said, that the chief objection of his noble Friend (Earl Grey), in which he shared, was that their Lordships were now asked to set a dangerous precedent for no possible object. Practically, there would be only one discussion, and yet it was one of those subjects that required the greatest deliberation. Party feeling was easily evoked in such cases, and there was therefore the greater danger in dispensing with the ordinary safeguards of due deliberation.

On Question agreed to; Amendment made.

On Question, that Clause 10, as amended, stand Part of the Bill? their Lordships divided:—Contents 26; Not-Contents 92: Majority 66.

Clause struck out.

Westbury, L. (L. Chancellor.) Durham, E.
Granville, E.
Russell, E.
Devonshire, D. Saint Germans, E.
Newcastle, D. Stratford, E.
Somerset, D.
Sydney, V.
Bristol, M.
Townshend, M. Belper, L.
Dacre, L.
Caithness, E. Dartrey, L. (L. Cremorne.)
De Grey, E.
De Tabley, L. Mostyn, L.
Ducie, E. [Teller.] Ponsonby, L. (E. Bessborough.) [Teller.]
Ebury, L.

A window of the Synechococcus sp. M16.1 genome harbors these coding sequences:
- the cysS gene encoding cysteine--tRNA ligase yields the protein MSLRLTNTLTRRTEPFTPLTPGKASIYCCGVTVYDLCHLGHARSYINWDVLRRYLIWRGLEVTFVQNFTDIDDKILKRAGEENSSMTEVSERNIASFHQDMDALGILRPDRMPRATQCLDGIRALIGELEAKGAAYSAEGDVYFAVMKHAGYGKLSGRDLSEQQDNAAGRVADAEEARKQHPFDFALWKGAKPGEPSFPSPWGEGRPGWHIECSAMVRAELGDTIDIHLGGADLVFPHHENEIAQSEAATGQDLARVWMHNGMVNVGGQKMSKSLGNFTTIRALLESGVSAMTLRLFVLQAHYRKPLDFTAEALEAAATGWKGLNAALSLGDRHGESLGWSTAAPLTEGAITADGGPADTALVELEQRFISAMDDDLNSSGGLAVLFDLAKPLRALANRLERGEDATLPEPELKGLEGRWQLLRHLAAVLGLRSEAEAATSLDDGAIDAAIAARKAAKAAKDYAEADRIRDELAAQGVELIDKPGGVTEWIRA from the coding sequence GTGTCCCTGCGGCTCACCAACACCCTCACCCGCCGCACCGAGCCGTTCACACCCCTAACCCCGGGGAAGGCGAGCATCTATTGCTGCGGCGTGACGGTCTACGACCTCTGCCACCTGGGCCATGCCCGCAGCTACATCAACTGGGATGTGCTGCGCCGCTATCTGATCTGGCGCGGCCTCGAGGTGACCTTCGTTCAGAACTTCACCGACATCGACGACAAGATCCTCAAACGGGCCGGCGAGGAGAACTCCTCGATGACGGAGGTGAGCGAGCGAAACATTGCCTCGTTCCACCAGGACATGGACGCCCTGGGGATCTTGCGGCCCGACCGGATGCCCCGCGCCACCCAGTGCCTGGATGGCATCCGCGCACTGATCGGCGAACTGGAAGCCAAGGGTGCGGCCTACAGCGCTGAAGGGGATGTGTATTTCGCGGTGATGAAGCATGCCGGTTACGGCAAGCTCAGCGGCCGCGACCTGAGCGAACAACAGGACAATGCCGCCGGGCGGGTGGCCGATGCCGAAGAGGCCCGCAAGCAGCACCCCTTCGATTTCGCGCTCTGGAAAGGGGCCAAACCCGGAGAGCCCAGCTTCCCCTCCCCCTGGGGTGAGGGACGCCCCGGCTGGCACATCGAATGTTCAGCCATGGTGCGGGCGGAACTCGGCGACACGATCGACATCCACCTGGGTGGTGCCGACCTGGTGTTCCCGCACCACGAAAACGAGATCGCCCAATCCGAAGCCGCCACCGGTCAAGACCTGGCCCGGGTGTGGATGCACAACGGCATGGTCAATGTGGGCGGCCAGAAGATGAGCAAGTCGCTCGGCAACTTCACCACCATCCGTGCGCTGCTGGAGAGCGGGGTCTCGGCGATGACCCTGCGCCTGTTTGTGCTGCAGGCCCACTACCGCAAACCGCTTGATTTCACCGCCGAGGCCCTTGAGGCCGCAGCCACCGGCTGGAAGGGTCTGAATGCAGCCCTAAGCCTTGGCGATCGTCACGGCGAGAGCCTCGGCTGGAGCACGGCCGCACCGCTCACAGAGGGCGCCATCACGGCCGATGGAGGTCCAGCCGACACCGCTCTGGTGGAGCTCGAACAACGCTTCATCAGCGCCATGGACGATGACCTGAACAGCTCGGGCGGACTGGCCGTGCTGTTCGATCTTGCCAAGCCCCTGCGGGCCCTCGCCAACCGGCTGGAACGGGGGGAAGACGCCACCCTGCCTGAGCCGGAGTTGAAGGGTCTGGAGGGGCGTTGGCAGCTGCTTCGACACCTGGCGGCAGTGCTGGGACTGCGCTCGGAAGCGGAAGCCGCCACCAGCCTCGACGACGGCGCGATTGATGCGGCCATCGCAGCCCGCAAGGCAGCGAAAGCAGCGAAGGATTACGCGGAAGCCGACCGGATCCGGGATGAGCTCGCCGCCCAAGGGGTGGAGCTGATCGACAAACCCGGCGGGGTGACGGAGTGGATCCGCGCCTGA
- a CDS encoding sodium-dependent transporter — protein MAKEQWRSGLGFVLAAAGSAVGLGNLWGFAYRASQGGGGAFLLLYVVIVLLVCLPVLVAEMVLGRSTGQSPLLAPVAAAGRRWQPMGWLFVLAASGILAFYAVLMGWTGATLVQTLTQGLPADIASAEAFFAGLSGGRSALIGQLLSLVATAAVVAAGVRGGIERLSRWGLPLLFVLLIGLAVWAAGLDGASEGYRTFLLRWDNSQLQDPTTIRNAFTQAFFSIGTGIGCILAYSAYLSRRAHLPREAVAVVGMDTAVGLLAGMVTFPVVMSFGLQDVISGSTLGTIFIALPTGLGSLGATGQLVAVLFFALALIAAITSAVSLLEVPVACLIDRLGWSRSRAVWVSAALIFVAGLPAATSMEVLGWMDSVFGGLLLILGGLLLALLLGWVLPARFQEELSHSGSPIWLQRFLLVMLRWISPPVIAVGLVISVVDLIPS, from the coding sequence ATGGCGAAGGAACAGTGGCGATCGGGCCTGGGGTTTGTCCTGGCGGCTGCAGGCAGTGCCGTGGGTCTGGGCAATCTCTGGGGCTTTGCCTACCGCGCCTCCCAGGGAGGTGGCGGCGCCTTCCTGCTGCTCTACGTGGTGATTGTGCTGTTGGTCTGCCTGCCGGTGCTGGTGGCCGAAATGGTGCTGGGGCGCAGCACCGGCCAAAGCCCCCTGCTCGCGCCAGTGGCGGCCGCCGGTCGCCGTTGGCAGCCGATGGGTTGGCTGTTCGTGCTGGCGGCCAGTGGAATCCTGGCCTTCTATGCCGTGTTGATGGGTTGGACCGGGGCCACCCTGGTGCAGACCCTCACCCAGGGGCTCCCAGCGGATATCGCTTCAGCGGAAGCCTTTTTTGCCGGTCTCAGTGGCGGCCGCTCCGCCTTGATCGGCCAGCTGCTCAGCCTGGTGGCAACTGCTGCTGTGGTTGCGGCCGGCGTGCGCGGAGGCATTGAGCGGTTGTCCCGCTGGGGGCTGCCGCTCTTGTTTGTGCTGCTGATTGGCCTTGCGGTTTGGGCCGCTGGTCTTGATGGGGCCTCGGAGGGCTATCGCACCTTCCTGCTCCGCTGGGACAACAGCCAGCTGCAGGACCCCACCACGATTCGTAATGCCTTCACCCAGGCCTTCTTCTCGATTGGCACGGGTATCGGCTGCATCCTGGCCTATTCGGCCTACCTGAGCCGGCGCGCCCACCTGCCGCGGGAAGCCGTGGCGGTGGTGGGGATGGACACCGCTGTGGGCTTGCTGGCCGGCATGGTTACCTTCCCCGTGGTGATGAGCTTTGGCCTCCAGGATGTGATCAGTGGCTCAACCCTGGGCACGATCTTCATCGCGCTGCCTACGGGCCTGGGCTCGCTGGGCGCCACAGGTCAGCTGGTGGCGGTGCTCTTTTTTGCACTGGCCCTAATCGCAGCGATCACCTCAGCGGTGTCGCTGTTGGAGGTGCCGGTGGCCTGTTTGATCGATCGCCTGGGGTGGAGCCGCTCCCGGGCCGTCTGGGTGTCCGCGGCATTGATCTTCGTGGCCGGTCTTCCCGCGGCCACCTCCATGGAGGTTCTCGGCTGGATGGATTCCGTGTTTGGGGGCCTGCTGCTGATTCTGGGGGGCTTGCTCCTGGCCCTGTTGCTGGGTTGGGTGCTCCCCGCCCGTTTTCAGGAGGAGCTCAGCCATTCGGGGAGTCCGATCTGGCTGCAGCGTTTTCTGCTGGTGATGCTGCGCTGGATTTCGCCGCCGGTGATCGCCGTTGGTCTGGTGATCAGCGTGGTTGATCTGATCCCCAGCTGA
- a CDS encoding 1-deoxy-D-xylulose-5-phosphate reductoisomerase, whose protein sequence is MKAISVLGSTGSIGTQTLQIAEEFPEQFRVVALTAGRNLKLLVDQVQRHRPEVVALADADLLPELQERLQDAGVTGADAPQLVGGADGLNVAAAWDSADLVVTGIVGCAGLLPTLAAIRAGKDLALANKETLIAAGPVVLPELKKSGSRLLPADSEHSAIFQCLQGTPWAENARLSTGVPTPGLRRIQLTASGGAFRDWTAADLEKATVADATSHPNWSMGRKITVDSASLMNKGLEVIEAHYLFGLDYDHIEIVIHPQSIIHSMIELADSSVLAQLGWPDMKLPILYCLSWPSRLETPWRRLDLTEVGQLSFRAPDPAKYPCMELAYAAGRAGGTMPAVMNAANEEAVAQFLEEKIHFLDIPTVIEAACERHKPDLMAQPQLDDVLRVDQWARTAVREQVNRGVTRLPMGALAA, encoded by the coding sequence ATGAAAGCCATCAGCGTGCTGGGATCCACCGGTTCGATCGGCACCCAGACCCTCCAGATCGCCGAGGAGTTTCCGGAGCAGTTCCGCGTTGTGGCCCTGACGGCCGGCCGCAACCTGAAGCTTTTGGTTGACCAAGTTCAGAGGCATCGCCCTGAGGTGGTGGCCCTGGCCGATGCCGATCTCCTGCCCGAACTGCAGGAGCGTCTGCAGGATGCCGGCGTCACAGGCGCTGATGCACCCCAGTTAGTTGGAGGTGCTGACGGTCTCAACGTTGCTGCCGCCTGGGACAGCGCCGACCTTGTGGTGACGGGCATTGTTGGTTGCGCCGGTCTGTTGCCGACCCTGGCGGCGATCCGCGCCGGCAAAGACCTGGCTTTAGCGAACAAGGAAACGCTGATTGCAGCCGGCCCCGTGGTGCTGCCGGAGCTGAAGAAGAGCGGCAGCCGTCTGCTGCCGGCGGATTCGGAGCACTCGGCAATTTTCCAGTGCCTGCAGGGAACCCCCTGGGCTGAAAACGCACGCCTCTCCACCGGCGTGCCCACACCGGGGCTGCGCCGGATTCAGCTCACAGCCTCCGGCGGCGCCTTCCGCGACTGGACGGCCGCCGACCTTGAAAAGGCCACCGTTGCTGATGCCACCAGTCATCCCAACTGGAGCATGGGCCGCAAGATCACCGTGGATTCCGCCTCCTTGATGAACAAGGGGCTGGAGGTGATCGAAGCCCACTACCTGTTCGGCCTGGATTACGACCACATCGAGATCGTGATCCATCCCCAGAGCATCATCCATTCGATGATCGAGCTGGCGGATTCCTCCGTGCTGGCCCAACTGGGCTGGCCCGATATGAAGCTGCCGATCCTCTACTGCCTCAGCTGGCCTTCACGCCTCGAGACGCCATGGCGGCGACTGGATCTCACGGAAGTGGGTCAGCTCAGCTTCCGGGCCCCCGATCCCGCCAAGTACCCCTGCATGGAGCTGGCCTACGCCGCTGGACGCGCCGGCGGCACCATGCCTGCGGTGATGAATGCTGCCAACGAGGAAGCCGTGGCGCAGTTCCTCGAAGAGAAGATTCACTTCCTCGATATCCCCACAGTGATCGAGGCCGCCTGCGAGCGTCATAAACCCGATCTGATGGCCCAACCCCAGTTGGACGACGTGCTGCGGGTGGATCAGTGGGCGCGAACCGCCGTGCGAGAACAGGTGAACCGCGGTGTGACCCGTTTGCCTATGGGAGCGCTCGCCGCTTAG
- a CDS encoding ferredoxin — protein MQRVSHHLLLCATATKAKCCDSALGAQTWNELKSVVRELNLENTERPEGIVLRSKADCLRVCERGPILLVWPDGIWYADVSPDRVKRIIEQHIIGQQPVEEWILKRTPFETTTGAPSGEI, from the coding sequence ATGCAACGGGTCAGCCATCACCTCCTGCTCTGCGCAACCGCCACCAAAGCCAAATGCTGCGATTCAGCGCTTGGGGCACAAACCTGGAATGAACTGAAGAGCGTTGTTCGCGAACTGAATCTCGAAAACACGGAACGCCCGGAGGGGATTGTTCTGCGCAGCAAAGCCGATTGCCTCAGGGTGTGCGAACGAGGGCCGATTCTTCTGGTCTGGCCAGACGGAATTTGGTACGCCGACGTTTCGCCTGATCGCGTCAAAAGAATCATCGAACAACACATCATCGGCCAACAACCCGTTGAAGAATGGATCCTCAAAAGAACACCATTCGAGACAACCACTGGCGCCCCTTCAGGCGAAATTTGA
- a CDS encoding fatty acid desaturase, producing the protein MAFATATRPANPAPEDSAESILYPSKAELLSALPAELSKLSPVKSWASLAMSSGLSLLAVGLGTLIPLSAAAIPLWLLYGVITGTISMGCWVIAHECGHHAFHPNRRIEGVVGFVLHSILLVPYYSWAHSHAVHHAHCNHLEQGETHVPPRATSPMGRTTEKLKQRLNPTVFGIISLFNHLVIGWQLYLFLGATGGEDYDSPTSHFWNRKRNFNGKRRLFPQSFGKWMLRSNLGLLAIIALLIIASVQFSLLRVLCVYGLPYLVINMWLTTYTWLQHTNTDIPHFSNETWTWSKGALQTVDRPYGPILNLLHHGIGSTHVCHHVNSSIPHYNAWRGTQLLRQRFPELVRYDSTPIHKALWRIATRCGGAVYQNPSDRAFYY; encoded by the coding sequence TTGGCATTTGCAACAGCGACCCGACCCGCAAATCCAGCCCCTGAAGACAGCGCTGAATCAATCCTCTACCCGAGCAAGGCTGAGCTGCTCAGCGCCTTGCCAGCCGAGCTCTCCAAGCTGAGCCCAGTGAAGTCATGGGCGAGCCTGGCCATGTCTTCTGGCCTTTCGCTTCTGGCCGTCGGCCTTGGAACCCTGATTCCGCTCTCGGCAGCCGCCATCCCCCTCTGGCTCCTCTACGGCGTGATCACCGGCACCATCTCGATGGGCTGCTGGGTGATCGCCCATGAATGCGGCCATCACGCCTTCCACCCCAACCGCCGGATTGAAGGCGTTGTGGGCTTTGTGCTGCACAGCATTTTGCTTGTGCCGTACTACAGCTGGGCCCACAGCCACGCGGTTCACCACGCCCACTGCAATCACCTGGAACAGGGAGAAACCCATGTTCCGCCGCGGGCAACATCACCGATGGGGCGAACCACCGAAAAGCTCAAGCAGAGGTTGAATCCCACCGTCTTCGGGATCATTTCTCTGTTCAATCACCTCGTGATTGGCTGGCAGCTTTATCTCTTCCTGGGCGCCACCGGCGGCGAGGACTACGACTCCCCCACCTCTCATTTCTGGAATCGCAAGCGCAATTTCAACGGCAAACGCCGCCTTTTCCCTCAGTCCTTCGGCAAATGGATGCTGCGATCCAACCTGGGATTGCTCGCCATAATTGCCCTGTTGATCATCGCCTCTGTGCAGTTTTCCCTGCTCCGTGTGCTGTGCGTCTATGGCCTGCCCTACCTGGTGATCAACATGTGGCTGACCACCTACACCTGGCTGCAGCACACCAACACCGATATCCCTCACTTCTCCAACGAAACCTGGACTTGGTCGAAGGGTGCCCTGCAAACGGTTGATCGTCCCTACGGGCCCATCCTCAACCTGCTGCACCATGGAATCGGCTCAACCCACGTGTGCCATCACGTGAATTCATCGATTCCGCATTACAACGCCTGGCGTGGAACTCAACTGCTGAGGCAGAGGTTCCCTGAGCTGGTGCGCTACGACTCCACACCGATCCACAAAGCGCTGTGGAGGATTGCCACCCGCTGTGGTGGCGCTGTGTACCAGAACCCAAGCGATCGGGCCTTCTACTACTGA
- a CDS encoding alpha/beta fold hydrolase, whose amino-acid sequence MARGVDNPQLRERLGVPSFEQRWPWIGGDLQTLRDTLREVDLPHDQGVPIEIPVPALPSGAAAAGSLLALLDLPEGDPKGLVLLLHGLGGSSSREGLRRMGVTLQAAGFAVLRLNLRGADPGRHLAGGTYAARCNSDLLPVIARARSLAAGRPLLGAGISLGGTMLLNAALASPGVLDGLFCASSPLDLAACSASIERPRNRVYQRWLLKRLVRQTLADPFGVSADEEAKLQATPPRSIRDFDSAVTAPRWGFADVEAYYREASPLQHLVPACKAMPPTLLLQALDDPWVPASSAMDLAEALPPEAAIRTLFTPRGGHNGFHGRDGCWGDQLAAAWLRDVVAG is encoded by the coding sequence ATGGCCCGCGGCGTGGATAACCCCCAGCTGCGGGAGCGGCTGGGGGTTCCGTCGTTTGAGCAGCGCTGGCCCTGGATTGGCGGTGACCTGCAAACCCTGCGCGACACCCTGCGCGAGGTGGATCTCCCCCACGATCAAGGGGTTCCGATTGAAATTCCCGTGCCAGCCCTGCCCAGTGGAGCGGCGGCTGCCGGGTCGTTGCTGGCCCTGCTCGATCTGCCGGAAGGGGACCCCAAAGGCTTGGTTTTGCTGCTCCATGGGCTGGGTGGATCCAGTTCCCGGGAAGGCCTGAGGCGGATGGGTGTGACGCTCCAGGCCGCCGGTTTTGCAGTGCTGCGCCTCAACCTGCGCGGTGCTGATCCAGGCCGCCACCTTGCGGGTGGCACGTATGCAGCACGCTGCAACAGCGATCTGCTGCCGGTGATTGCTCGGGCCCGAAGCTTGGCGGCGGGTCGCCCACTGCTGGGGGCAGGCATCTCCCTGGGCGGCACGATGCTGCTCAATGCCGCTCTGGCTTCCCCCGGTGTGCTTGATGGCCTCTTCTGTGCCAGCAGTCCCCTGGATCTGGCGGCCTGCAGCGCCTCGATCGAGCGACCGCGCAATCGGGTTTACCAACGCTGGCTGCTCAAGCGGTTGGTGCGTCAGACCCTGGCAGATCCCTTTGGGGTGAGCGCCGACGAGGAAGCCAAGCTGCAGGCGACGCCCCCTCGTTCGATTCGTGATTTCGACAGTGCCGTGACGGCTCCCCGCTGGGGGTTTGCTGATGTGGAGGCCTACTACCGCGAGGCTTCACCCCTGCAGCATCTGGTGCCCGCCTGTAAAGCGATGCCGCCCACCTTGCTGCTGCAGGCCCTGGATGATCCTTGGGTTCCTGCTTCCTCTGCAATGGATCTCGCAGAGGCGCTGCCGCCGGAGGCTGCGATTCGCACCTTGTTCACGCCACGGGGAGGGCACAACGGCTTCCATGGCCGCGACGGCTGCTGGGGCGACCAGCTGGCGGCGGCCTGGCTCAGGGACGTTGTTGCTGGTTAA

Harris, L. Rivers, L.
Meldrum, L. (M. Hunttly.) Suffleld, L.
Richmond, D. Boyle, L. (E. Cork and Orrery.)
Rutland, D.
Saint Albans, D. Calthorpe, L.
Castlemaine, L.
Normanby, M. Chaworth, L. (E. Meath.)
Airlie, E. Chelmsford, L.
Amherst, E. Churston, L.
Bandon, E. Clarina, L.
Bantry, E. Clinton, L.
Beauchamp, E. Colchester, L.
Belmore, E. Colville of Culross, L.
Camperdown, E. Conyers, L.
Cardigan, E. Cranworth, L.
Carnarvon, E. De Ros, L.
Cathcart, E. Egerton, L.
Clarendon, E. Feversham, L.
Cowper, E. Kenyon, L.
Derby, E. Lismore, L. (V. Lismore.)
Desart, E.
Devon, E. Lovel and Holland, L. (E. Egmont.)
Ellenborough, E.
Fitzwilliam, E. Lyttelton, L.
Grey, E. [Teller.] Lyveden, L.
Hardwicke, E. Monson, L.
Harewood, E. Northwick, L.
Home, E. Panmure, L. (E. Dalhousie.)
Lanesborough, E.
Lonsdale, E. Portman, L.
Lucan, E. Ravensworth, L.
Macclesfield, E. Redesdale, L.
Mayo, E. Saltersford, L. (E. Courtown.)
Morton, E.
Mount Edgcumbe, E. Saltoun, L.
Romney, E. Scarsdale, L.
Rosslyn, E. Silchester, L. (E. Longford.)
Shrewsbury, E.
Tankerville, E. Somerhill, L. (M. Clanricarde.)
Verulam, E.
Yarborough, E. Sondes, L.
Saint Leonards, L.
Doneraile, V. Stratheden, L.
Eversley, V. Strathspey, L. (E. Seafield.)
Falmouth, V.
Hardinge, V. Taunton, L.
Hawarden, V. Tenterden, L.
Hutchinson, V. (E. Donoughmore.) Tredegar, L.
Truro, L.
Walsingham, L.
Oxford, Bp. Wenlock, L.
Wensleydale, L.
Abercromby, L. Wodehouse, L. [Teller.]
Aveland, L. Wynford, L.
Berners, L.

Clause 11 struck out.

Remaining Clauses agreed to.

Amendments made: The Report thereof to be received on Monday next; and Bill to be printed us amended. (No. 94.)